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OAK BROOK, IL – Though the summer is coming to an end in 2015, there is already a huge buzz for the “101st Scientific Assembly and Annual Meeting” of the Radiological Society of North America (RSNA), which will take place later this year November 29 to December 4, 2015.  The hot topic this year?  Ultrasound-guided CT and MRI scans.

“Ultrasound has benefitted clinicians the past few years, why not us?” asked interventional radiologist Gina Fluoro, squinting since unfamiliar with daylight.  “With ultrasound guidance, we can now perform CTs and MRIs with greater accuracy and precision than ever before.”

As radiology personnel know, there is an art to placing patients into CT or MRI scanners.  Up until now, all they could do was use anatomical landmarks – head, feet, table, and the hole in the scanner – to best place a patient into a CT or MRI.  In the same way lumbar punctures can fail at bedside despite a healthcare practitioner’s best use of landmarks, so too can CTs and MRIs.

“One of the great challenges we’ve faced has been getting the head in head CTs and brains in MRIs of the brain,” admitted neuroradiologist Shannon Tracer.  “It’s not as simple as you think.  Plus, it’s really dark down here in radiology.”  When asked if she could just simply turn on the lights, Tracer glared back angrily: “Now that’s just crazy talk.”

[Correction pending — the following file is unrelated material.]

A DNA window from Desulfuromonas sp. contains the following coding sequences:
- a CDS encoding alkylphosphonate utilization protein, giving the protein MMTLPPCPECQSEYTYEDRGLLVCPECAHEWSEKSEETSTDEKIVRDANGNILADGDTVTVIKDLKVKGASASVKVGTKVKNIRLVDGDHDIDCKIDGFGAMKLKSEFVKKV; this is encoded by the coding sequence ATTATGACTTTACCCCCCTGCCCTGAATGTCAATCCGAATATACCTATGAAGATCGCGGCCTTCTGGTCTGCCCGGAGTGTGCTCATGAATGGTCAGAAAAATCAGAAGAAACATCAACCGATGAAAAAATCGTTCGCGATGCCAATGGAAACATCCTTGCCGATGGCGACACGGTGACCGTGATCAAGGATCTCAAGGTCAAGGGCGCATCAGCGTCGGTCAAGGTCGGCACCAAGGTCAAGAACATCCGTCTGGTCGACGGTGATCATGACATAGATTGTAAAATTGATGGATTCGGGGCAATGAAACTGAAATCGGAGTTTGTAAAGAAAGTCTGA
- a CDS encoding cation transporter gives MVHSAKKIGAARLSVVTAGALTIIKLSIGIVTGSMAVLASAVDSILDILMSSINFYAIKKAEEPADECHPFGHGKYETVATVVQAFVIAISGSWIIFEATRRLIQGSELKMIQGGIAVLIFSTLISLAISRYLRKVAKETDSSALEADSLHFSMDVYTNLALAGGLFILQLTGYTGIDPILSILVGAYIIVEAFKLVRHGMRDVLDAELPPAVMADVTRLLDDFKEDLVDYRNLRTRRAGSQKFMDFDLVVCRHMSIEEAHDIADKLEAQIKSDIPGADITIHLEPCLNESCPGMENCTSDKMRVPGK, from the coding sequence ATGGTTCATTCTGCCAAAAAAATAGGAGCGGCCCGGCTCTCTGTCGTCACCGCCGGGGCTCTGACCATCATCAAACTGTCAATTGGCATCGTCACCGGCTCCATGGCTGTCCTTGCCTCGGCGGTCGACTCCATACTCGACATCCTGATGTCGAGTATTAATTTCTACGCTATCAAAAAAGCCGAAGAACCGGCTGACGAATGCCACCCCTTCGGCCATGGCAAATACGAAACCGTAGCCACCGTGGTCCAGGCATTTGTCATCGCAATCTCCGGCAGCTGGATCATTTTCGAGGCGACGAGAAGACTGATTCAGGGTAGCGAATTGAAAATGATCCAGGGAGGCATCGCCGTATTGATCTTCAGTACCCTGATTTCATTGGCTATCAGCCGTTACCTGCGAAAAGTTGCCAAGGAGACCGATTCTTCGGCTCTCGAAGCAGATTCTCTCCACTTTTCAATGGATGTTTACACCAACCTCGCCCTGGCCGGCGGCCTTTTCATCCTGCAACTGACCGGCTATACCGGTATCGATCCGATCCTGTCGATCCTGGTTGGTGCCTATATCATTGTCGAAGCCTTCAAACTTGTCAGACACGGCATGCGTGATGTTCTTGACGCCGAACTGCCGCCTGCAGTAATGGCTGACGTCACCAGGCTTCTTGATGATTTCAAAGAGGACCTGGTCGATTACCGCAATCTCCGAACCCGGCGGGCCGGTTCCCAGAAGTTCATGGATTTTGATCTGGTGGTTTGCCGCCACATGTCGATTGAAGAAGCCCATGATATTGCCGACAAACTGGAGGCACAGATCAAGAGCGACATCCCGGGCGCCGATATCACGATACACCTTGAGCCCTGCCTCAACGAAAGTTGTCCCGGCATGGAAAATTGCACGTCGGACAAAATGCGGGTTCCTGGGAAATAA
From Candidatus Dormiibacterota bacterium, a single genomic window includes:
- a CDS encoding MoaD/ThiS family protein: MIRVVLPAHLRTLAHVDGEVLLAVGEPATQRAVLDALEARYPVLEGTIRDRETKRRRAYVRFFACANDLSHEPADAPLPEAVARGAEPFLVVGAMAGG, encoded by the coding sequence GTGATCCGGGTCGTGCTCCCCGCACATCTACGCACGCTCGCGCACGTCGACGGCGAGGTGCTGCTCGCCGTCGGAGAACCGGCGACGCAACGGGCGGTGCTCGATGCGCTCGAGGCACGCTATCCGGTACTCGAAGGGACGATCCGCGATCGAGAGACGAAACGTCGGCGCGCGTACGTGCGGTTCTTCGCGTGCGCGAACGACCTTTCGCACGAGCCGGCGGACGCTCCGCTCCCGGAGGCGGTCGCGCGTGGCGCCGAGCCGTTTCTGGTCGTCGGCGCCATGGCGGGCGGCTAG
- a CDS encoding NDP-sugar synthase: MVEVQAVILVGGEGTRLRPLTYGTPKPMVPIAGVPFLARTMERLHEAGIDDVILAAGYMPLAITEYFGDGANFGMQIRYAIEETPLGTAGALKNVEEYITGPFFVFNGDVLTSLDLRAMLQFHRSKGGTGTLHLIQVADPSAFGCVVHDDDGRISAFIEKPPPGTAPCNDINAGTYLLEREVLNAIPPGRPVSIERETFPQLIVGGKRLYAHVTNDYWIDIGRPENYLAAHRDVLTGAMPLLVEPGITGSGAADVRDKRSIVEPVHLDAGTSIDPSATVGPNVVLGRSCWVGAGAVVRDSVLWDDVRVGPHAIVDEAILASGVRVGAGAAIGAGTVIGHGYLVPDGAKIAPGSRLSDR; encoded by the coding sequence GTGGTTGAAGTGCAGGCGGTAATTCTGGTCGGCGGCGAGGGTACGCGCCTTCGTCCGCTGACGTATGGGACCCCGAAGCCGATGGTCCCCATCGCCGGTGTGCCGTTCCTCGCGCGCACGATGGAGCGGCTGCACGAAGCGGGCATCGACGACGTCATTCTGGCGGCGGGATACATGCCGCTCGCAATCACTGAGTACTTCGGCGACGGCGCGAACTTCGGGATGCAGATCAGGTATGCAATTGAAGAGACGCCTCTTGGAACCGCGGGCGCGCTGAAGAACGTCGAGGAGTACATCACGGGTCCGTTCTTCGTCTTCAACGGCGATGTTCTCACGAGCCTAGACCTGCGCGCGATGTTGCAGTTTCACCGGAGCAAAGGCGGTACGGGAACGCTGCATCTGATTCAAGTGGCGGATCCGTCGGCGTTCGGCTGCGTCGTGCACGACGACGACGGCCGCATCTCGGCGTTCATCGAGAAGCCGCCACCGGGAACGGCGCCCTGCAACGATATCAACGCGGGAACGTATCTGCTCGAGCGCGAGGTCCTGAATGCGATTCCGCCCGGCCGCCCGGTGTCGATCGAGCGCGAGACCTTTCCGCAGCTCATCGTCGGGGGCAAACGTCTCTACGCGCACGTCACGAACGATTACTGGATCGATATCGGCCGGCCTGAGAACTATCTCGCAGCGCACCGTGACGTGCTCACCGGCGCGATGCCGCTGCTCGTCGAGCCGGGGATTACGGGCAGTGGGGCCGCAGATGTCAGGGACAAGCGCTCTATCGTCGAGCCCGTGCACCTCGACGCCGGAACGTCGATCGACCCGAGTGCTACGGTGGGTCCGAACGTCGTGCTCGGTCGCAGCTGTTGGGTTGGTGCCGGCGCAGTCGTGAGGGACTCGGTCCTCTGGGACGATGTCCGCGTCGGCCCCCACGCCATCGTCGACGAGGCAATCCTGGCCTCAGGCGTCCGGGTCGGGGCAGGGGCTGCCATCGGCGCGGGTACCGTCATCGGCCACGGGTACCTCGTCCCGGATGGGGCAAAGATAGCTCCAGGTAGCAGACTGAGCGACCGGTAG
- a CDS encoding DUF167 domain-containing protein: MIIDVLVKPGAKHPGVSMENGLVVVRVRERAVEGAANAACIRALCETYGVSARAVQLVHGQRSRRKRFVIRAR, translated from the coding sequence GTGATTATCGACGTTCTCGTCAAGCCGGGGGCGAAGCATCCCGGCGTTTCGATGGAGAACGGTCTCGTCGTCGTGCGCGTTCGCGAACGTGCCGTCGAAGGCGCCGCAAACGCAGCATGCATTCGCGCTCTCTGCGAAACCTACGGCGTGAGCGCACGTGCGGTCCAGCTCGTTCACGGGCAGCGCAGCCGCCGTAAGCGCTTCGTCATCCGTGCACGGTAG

How do US-guided CT and MRI scans work?  With the use of ultrasound waves, radiology providers can accurately detect when a patient is approaching the radiology department.  In real time, they provide feedback as the patient and transport team approach the scanner.  From there, no fewer than seven radiologists ensure the patient enters into and not around, on top of, below, behind, or to the side of the scanner.

“Studies have shown that we can get patients into scanners with 85% accuracy now,” said US-guided CT and MRI pioneer Murray Quanta.  Quanta said he came up with the idea during a tough month last year during which he had 245 unsuccessful abdominal CTs.  In all those cases, the patient was placed on top of the CT scanner.

Quanta agrees that US-guided CT and MRI scans will change the landscape of radiology, but feels that the best has yet to come.

“The permutations are endless,” explained an excited Quanta on the future of radiology-guided radiology.  “We’re exploring US-guided CT-guided MRI, MRI-guided US, PET-guided SPECT, fluoroscopic-guided US, we’re even looking at the CT-guided physical exam and MRI-guided ECG.  With all the imaging modalities at our fingertips, healthcare practitioners might become a thing of the past.”

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Dr. 99
First there was Dr. 01, the first robot physician, created to withstand toxic levels of burnout in an increasingly mechanistic and impossibly demanding healthcare field. Dr. 99 builds upon the advances of its ninety-eight predecessors by phasing out all human emotion, innovation, and creativity completely, and focusing solely on pre-programmed protocols and volume-based productivity. In its spare time, Dr. 99 enjoys writing for Gomerblog and listening to Taylor Swift.